Here is Bazza’s take on Saturday’s game


Well the weather turned out nice again didn’t it? Well no but at least every other team in the country was in the same boat. I travelled to the game with my mate Will and he told me when I got in the car for the journey north that he was going to pick up his brother who owned a pub motel near Coventry Airport and from there pick up his Uncle Frank in Balsall Heath on the way through. Both turned out to be real characters and excellent company. The banter that ensued helped to lift the spirits for what was going to turn out to be a wet, windy and thoroughly miserable afternoon weather wise that is. Will’s brother, Chris and Chris’ wife, Gail made me very welcome when we arrived at their pub, The Oak in Kenilworth and I can thoroughly recommend the beer and the food. Apparently the pies are all home made and the best for miles around and I intend to try one next time I’m there. If the home made burger that I was served with for lunch is anything to go by it is something to be relished and I am grateful for the hospitality shown. A big thank you to Chris and Gail for the meal and drink and I can assure everyone that the fare was so much better than the repast I usually get at St Andrews although I am told on the grapevine that the new Queudrue Blue Curry is a bit of a hit.

It was lashing it down come kick off and the pitch was fast and slick with a stiff wind blowing across the pitch fortunately in the opposite direction away from the Kop where I was sitting. Blues started brightly and looked to out to entertain the assembled crowd of just under 24,000 but it was the visitors who threatened first. Bobby Zamora ran onto a pass forty yards out and charged towards the Tilton down our unoccupied left back berth going past the wrong footed Scott Dann. The move reminded me of the last time we played Fulham and Simon Davies scored from an almost identical run. He powered into the box and smashed the ball right footed into the far corner past the hapless Maik Taylor with nobody near him. On this occasion, if Zamora had done the same, he would surely have scored but he checked back onto his favoured left foot and tried to curl the ball into the far corner past Joe Hart. The attempt ended up embarrassingly wide crossing the by-line mid-way between the far post and the corner flag. There was only six or so minutes gone and this was a huge let off. Going behind on such a dreadful day would have made for a very difficult afternoon. As it was it was Blues who opened the scoring with a sublime finish by Lee Bowyer who lobbed the lofty Mark Schwartzer with a deft touch from James McFadden’s exquisite pass on 16 minutes. A truly wonderful goal and the sort of early lead we have all been craving. The trouble is that was it as far as this match was concerned as a spectacle; Fulham passed the ball around really well and we seemed to have no control in midfield for long periods. On balance I felt they had the better of things in the first half, a perception that was reinforced in the second period when we just ran round trying to get the ball and started to defend too deep. Zamora and Dempsey were a handful and showed good speed and movement and the Blues’ back line needed to be alert to prevent them breaching our defences.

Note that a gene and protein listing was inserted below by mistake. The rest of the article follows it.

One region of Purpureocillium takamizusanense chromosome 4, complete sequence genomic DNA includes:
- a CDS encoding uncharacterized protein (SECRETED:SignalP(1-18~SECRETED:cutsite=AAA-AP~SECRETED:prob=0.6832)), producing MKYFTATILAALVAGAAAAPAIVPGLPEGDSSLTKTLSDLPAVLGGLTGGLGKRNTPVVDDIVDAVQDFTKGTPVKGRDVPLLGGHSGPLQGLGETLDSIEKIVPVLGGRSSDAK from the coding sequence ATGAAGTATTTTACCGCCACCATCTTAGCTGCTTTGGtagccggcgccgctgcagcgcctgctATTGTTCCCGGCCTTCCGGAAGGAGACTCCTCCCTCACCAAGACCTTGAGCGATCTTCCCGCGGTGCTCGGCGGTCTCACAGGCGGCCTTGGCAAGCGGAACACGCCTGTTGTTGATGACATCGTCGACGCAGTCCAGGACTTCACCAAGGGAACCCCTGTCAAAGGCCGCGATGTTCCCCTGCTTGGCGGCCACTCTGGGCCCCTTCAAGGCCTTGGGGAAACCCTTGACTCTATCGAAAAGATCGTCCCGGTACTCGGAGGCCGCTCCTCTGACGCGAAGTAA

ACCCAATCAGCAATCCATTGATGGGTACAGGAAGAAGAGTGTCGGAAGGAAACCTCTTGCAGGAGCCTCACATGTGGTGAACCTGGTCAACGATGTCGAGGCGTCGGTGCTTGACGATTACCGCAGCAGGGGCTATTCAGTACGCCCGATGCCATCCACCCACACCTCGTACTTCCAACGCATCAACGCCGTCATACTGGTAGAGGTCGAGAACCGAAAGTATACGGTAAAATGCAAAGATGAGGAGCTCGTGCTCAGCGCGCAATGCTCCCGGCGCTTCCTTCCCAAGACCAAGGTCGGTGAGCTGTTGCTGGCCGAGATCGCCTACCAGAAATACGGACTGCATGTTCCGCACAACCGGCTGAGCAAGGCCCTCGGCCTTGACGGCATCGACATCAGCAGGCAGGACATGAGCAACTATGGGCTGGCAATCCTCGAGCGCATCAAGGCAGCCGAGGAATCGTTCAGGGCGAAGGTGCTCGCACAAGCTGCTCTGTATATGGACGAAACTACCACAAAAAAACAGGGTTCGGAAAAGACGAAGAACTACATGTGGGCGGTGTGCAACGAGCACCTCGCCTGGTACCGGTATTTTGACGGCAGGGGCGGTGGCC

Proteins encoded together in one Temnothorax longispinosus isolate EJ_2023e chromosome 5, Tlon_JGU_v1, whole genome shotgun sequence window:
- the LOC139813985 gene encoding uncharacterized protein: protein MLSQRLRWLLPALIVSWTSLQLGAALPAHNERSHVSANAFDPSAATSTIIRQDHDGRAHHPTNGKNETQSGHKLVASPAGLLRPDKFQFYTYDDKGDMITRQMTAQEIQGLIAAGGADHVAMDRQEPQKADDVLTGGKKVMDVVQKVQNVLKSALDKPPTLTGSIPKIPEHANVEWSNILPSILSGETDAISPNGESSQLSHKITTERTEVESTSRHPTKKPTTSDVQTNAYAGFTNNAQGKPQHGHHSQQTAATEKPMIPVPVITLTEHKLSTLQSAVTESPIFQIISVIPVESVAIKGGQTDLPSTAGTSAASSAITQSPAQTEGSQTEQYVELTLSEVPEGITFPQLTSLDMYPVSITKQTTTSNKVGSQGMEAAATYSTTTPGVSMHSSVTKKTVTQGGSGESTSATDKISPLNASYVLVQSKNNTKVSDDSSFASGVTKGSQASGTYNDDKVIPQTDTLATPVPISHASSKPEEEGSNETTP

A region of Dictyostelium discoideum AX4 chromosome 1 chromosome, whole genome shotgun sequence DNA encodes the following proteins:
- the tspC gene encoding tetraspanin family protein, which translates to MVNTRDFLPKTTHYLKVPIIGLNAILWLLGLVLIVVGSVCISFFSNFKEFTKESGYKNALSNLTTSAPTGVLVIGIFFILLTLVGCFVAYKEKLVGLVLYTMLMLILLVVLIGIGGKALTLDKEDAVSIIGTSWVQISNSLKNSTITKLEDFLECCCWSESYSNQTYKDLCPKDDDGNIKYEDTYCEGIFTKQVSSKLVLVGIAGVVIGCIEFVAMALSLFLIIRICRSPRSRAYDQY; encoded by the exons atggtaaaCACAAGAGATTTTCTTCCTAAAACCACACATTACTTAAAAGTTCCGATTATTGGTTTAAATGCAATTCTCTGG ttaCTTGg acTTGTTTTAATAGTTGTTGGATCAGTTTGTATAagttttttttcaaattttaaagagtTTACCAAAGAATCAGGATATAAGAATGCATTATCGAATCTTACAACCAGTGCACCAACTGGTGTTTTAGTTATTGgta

Fortunately, Fulham for all their control and neat passing played in front of us and whenever we got it we kept trying to play long towards the willing but ineffective Jerome and Chucho. Barry Fergusson was tightly shackled by the Fulham midfielders who did a good job on him; Seb Larsson was subdued and inconspicuous throughout the game. James McFadden tried to get some impetus into our play but got pushed onto the back foot with everyone else by the Londoner’s wave after wave of attacks leaving Lee Bowyer as our stand out midfielder who worked his socks off as usual. The back four worked well again and repelled everything that Fulham offered with Roger Johnson and Scott Dann excellent once gain ably  assisted by Carr and Ridgewell in the full back positions. The only attempt that tested Hart was a header by Clint Dempsey that was destined for the top corner only to be saved by the keeper on 68 minutes. This was to prove a match winning save and despite arguably our poorest performance at home this season the boys held on for a 1 – 0 win.